Our laboratory, established in fall 2003, focuses on the interplay between mechanical forces, cell biology, and integrated organ physiology. The central issues are: (1) how a cell actively develops mechanical forces, and how these forces affect chemical transitions (for example in the actomyosin ATPase cycle); (2) how a cell senses and responds to mechanical forces; and (3) how changes in protein-protein interactions of the cytoskeletal elements and accessory proteins inside the cell can affect cell or organ properties and their function. We bring to this research area an interdisciplinary approach that spans engineering science, computational science, biology, biochemistry, and biophysics. We combine molecular, cellular, and whole organ approaches in order to understand cell and tissue biology, muscle physiology, and whole organ physiology.

A major effort over the last 10 years has been the development of the computational platform: MUSICO (Muscle Simulation Code). The interdisciplinary approach implemented in MUSICO allows researchers to unveil the molecular origins of physiological functions or dysfunctions of all muscle types: skeletal, cardiac, smooth and insect flight muscle. The platform integrates experimental data at multiple scales including cross-bridge kinetics and regulation, structure of contractile proteins, interaction between the contractile proteins and their assembly in sarcomeres in striated muscle and sarcometric structures in smooth muscle. Experimentally determined parameters implemented in MUSICO are partially derived from data collected in our lab and partially via an international multi-institutional effort with several world-leading Universities. At larger length scales, the precise architecture of muscle at the organ level provided from diffusion tensor imaging (DTI) in concert with the MUSICO prediction of instantaneous active and passive characteristics of muscle provides a precise tool to trace the effects of molecular defects leading to impaired function of organs in disease. Currently developed applications of the MUSICO platform are studies of asthma and pulmonary hypertension, cardiomyopathies, muscle weakness and disorders of tongue function during swallowing.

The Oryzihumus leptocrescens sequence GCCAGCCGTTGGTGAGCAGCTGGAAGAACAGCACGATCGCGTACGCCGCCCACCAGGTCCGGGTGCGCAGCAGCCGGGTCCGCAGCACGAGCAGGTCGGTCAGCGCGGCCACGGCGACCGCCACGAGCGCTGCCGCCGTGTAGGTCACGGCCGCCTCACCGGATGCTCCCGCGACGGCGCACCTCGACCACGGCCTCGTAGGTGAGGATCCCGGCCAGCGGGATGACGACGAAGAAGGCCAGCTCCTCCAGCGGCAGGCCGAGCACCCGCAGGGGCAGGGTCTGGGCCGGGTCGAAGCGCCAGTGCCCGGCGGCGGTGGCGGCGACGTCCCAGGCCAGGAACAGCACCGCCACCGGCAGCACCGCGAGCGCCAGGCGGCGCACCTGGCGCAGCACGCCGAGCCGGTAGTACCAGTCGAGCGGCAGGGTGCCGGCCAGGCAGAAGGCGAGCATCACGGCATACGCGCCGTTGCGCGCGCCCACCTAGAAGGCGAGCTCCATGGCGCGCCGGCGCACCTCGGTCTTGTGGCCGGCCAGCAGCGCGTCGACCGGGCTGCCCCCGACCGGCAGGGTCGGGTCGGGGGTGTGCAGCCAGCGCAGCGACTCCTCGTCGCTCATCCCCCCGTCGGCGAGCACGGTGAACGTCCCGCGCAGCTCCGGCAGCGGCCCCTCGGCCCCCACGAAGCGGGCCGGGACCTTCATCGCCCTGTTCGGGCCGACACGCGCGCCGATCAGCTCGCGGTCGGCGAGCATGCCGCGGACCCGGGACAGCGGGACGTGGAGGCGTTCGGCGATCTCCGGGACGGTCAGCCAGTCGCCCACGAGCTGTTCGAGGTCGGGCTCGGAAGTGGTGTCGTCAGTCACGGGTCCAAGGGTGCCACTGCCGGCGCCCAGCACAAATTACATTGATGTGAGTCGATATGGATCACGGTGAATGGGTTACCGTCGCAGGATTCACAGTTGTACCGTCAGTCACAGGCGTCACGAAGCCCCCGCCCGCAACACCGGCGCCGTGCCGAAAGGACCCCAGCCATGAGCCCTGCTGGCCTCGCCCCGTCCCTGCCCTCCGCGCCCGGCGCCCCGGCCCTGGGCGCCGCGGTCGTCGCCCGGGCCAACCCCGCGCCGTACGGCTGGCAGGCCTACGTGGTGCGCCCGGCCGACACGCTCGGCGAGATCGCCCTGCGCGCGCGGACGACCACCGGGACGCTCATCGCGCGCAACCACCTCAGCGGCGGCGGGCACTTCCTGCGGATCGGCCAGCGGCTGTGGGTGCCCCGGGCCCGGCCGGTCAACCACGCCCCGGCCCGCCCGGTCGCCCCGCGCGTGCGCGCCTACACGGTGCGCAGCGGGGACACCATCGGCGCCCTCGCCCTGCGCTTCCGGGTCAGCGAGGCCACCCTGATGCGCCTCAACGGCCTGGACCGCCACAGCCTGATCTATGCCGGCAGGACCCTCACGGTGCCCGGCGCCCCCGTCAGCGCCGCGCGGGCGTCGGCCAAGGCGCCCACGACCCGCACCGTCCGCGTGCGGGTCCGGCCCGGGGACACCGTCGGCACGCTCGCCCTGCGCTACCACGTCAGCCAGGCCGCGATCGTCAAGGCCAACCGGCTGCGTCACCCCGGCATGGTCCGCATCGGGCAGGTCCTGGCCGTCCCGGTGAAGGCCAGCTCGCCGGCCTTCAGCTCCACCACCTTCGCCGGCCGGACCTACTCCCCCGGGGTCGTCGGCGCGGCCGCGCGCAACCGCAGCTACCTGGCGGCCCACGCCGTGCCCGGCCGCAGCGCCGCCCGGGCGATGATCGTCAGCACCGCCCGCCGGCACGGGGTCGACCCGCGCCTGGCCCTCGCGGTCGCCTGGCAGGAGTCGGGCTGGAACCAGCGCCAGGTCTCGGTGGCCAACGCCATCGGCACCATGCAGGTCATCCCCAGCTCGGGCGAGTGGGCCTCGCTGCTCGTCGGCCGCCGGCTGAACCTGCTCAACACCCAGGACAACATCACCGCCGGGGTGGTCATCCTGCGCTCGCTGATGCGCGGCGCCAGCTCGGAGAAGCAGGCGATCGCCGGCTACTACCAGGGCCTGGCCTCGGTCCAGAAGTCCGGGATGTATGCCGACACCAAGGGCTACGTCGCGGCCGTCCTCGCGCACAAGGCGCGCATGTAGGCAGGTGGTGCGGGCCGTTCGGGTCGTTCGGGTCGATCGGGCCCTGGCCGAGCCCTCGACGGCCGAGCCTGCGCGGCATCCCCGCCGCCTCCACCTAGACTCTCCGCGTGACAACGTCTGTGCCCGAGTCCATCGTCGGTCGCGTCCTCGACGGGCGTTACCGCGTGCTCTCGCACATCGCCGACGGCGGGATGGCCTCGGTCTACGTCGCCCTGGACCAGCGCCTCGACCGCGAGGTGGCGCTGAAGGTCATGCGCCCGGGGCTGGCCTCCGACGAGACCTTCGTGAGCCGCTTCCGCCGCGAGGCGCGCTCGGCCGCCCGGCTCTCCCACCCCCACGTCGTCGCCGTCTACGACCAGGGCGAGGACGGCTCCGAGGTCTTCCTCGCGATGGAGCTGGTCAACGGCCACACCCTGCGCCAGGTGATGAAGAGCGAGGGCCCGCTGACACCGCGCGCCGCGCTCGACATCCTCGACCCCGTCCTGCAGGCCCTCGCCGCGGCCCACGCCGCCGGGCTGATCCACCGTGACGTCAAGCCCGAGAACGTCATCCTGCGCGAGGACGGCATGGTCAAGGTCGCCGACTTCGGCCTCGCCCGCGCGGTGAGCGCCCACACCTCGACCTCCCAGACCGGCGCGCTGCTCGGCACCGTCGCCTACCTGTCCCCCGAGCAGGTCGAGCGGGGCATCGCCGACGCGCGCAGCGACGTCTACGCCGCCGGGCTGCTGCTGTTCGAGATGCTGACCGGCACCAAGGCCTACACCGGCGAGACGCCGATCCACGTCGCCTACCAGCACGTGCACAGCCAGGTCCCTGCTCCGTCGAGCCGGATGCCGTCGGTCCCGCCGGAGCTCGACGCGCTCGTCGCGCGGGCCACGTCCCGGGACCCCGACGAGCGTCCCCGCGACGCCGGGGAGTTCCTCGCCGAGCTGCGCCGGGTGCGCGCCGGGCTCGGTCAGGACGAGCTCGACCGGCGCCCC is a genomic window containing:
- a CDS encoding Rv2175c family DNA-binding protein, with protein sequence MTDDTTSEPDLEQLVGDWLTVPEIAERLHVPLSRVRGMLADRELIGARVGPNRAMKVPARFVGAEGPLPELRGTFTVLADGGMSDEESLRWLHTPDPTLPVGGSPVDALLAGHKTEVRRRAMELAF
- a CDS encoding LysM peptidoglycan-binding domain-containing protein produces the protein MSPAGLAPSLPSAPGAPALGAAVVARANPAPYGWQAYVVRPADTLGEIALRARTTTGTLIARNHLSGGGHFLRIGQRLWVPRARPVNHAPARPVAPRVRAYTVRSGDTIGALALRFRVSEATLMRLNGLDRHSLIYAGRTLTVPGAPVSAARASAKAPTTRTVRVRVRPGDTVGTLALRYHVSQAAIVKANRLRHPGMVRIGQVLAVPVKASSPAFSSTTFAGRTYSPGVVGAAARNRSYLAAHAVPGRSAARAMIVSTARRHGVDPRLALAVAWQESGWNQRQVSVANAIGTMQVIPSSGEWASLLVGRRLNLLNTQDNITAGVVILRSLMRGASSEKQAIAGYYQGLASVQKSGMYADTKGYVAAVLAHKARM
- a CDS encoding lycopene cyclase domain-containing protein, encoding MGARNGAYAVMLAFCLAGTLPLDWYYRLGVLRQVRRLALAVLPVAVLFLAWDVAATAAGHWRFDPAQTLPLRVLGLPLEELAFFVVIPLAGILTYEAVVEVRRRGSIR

My current research focuses on the development of quantitative approaches to study biological systems at multiple levels of organization (i.e. multiscale modeling). In particular I am interested in developing a theoretical framework that will advance our understanding of how cellular and subcellular phenomena integrate to impact structure-function and dynamic relations of whole physiological systems, based on the kinetics of underlying molecular processes.